Is Target Becoming a Grocery Store?

Last weekend I made my often-traveled trip to my local Target (NYSE: TGT  ) store to pick up a random assortment of items. This store happens to be the store next to Target's headquarters in downtown Minneapolis, so it's a mini testing grounds for the retailer. During the week, you can see ambitious Target employees observing everything from store design to buyer tendencies as they walk through the aisles.

On this particular trip, I noticed a trend at Target that has me wondering what the company has in store for our shopping future. It's a trend I like to call "grocery sprawl."

Retail is changing
When I was growing up, Target wasn't known for groceries. Stores had milk, chips, and maybe some Hot Pockets, but you didn't make a trip to Target to feed the family. That began to change after Wal-Mart (NYSE: WMT  ) began having success with its supercenters and Target launched Super Target. Now, if you can't go through the express line you're bound to wind up in line behind someone who bought a month's worth of groceries, patio furniture, and a new 32" TV.

Even at your standard stores, groceries have become a larger part of the layout. At the headquarters, Target groceries used to cover one row of aisles. Slowly they spilled across the aisle into another row. Now I'm worried my DVDs will come home smelling like Wonder bread.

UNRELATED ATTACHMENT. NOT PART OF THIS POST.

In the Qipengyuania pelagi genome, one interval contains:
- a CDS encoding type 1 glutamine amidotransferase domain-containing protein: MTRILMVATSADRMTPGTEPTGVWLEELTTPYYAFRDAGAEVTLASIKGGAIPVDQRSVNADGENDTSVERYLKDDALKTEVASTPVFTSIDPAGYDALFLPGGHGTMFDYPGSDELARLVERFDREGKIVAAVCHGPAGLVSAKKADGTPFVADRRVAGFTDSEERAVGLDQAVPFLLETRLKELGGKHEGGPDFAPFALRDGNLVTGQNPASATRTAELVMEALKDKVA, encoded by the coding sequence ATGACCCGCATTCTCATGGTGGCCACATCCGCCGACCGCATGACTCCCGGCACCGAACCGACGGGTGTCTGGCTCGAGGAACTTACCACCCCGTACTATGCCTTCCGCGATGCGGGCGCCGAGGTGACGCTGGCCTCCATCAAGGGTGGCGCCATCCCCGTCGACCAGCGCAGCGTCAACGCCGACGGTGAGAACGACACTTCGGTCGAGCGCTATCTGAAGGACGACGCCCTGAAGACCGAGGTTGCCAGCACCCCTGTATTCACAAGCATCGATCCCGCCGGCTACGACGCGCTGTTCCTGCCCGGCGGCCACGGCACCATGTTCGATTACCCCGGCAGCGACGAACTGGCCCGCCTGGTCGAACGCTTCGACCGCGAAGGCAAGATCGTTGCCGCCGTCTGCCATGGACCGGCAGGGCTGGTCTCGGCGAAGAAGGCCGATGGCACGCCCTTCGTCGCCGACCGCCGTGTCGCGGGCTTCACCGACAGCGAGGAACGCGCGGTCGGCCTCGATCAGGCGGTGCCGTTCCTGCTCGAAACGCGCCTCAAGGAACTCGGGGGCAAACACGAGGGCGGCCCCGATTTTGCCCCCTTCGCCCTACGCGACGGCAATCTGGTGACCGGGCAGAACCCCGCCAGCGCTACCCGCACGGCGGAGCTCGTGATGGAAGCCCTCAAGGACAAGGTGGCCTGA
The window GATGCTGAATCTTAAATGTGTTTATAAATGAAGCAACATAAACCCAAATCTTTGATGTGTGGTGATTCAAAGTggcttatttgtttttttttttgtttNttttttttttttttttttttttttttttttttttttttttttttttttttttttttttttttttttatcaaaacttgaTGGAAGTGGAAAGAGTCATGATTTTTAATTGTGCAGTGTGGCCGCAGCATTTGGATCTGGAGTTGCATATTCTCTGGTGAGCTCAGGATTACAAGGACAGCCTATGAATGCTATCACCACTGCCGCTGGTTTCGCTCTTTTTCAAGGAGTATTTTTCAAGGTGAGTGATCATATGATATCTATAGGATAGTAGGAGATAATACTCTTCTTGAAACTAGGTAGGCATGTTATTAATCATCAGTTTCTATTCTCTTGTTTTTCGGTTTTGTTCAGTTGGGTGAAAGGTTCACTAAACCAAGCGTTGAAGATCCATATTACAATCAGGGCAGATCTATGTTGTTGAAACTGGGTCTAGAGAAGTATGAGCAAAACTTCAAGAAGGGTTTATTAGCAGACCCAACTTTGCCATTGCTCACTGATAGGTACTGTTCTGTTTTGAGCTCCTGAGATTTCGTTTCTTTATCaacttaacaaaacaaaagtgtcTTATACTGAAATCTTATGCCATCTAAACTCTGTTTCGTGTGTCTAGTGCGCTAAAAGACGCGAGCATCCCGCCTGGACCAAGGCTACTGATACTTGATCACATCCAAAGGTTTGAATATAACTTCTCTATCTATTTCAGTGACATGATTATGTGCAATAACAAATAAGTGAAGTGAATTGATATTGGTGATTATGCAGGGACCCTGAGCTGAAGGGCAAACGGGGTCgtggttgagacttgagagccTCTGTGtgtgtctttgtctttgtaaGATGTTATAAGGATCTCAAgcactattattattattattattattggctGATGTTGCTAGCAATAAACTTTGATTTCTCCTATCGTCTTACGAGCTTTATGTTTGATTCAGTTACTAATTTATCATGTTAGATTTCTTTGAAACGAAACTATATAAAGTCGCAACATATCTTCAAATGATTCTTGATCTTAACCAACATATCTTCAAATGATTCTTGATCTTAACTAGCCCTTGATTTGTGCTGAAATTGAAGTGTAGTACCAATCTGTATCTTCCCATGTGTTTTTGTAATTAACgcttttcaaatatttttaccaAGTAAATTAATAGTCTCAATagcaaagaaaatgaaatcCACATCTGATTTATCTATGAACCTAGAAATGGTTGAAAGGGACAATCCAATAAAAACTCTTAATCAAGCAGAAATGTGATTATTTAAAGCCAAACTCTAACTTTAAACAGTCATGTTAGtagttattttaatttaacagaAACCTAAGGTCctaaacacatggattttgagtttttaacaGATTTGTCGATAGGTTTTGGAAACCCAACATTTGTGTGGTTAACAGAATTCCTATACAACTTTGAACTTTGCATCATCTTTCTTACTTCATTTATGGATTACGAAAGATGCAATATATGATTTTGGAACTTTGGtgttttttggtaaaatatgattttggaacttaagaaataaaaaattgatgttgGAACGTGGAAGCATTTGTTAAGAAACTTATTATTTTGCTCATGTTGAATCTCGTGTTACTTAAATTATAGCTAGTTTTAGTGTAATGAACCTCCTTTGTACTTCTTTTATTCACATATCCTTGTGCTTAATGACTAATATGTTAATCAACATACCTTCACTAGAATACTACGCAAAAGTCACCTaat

A necessary change
It's really been a survival technique used by retailers as an onslaught of competitors entered the market. Best Buy's (NYSE: BBY  ) electronics stores have been rendered almost obsolete by Amazon.com (Nasdaq: AMZN  ) and other online retailers. Target and Wal-Mart have managed to stay relevant because you can pick up an iPad and a loaf of bread all in the same trip.

Target may in fact become more of a grocery store all the time, and maybe it's not such a bad thing. I'm not a big fan of shopping, and if Target can provide everything I need with one-stop shopping, I'm all for it. Groceries definitely make Target a shopping stop that can't be found online. Maybe it isn't Wal-Mart that should be looking for a bulls-eye on its back but Nash-Finch and Supervalu instead. It's not just Wal-Mart and Target that are trying this out either. Walgreen (NYSE: WAG  ) and other pharmacies have started adding lower-margin grocery items to drive more traffic and become one-stop shops. The idea is that the margin loss will be made up for with traffic gains.

Groceries are just one part of the changing face of retail, though. The industry is constantly changing, and our analysts have two stock picks that will profit from evolving consumer behavior. In our free report, "The Death of Wal-Mart: The Real Cash Kings Changing the Face of Retail," we reveal these picks -- but hurry, the report won't last forever.

Fool contributor Travis Hoium does not have a position in any company mentioned. You can follow Travis on Twitter at @FlushDrawFool, check out his personal stock holdings or follow his CAPS picks at TMFFlushDraw.

The Motley Fool owns shares of Best Buy, Wal-Mart Stores, and Amazon.com. Motley Fool newsletter services have recommended buying shares of Wal-Mart Stores and Amazon.com. Motley Fool newsletter services have recommended creating a diagonal call position in Wal-Mart Stores. Motley Fool newsletter services have recommended writing covered calls in Best Buy. 

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